People want to hear about what it is like to be trans, and you can tell them.

It is important to set boundaries around what you are and not talk about it.

I always lay out what I am not and what I am happy to talk about when someone asks me to talk about transitioning.

It’s never acceptable to ask questions about transitioning to someone who does not openly disclose their past to you. It’s humiliating and downright rude.

Meeting new people

There is a difference between those who knew you before and those who only know you after.

If someone accidentally misgenders me in that mixed company, I will be less likely to speak up.

“Don’t let mixed company out of someone. This is when a person’s history is revealed without their permission.”

Doing so can lead to a person being asked questions that are not appropriate.

A group of people that will stick up for you no matter what can be incredibly helpful. Group behaviors are picked up quickly by social animals.

“People will get it right when a person’s identity becomes the norm. When those around you try to address you correctly, make it known that you appreciate it.”

“It isn’t always easy to transition. The people in your life may want to help in any way they can, and be involved in your transition in a positive and supportive way. Allow them to do it if you are comfortable with it.”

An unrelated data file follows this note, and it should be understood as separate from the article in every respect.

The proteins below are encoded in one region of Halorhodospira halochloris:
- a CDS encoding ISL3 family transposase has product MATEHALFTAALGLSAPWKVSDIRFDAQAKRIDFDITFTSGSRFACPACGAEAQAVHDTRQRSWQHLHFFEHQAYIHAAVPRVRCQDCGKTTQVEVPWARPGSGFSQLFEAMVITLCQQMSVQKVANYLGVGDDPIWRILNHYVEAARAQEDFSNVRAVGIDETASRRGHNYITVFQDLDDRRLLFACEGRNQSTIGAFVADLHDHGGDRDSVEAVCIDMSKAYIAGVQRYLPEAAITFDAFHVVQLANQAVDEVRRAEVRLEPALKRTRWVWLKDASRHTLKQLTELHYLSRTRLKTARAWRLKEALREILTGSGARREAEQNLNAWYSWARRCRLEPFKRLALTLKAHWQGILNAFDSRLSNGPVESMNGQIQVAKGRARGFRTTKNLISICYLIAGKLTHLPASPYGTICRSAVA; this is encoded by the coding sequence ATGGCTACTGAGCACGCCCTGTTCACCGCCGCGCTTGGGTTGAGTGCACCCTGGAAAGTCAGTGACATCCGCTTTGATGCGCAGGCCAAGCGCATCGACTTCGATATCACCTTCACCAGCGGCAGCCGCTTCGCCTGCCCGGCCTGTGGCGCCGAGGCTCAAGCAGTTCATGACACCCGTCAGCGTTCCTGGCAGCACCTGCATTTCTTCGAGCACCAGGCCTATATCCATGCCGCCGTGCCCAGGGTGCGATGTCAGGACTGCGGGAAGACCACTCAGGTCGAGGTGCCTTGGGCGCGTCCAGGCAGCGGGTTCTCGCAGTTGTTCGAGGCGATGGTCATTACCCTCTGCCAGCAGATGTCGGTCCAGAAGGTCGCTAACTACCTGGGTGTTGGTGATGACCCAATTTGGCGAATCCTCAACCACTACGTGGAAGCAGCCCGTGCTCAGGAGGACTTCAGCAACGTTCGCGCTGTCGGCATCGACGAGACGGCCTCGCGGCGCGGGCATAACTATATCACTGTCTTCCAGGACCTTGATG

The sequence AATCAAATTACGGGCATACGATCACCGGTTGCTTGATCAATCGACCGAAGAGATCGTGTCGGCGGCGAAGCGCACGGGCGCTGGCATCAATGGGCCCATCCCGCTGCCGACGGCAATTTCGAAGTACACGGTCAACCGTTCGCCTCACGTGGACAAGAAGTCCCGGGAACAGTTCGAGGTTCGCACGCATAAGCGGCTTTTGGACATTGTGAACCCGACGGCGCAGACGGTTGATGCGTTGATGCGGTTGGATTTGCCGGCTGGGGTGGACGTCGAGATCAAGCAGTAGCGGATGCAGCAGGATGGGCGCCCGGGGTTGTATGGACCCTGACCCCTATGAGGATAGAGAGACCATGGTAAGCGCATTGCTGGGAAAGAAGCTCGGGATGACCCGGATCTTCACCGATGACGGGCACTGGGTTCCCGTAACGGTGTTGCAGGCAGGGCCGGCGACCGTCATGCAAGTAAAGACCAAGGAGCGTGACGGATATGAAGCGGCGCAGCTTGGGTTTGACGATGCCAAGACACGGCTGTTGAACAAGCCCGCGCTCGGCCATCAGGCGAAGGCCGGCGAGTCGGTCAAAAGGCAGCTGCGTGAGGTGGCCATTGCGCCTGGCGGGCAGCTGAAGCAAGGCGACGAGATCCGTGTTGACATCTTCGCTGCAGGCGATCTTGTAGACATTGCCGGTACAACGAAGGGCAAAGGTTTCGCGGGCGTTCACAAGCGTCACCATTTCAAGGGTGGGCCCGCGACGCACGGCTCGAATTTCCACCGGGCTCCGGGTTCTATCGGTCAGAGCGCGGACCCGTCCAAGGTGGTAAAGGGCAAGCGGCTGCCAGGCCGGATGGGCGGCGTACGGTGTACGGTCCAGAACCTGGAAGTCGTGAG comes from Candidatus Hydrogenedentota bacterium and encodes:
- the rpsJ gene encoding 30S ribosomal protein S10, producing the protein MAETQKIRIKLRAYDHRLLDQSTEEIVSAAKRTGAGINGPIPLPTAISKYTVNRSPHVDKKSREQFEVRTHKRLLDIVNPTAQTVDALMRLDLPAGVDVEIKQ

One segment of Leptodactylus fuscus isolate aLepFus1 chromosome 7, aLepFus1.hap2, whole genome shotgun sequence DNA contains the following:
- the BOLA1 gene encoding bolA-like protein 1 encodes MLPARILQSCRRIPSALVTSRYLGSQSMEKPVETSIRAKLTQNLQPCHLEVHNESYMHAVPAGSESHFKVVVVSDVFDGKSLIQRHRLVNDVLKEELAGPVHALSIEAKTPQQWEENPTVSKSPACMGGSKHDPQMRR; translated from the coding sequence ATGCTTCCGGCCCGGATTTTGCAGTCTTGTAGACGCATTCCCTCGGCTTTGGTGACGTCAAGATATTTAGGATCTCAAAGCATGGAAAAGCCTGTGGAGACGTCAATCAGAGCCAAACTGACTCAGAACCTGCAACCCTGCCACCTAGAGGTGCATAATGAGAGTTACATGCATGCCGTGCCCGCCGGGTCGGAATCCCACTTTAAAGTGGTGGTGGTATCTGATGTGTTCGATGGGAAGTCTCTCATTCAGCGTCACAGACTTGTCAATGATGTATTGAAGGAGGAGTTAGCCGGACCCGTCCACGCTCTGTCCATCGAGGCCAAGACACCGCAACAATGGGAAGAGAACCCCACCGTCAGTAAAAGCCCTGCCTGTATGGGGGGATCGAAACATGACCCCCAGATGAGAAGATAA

I had to do a lot of research to understand my relationship with gender in the different communities.

That is just me. Many people are unaware and will not get everything right when trying to be supportive. There is a key to this.

“I remember having a heart-to-heart with a complete stranger in the lady’s bathroom. I was sharing how nervous I was about being out and about.”

She was very supportive despite having some preconceptions about trans people that were technically incorrect.

I decided against it. It was better to befriend someone than to point out something.

No matter how much you try to remind them, they may just get it wrong.

It can be difficult to meet up with family because of this. It may be a group of friends, a loved one, or a co-worker.

Having a group of people that affirm your identity in front of others helps greatly.

When my mother was trying to get my identity correct, I found that having one of her or my friends present changed the dynamic.

“There were less instances of misgendering and deadnaming when there was a third person there. I wasn’t always doing the correct thing.”

Taking someone out to lunch, dinner, or even just a cup of coffee can prompt people to take extra care when talking about your identity. The gesture counts more than the monetary value.

People seem to take more effort to address you correctly when they are in debt. It can help stop the infantilization of your identity by people that are older to you.

How you assert your identity is up to you. You should not have to compromise on who you are.

Your identity is not up for debate, and neither should your dignity be. Sometimes a gentle nudging in the right direction is all that is needed for others to treat you well.

“This isn’t an extensive guide, it’s a guide from one person’s experience. I can say that standing up for myself has been a core part of my transition.”

Being trans can be difficult, so it is good to make life easier for each other.

A writer and scientist, she is based in Bristol, UK. She works with subjects that involve gender and identity. She is a stand-up comedian and is also a gaming host. You can follow her on the micro-blogging site.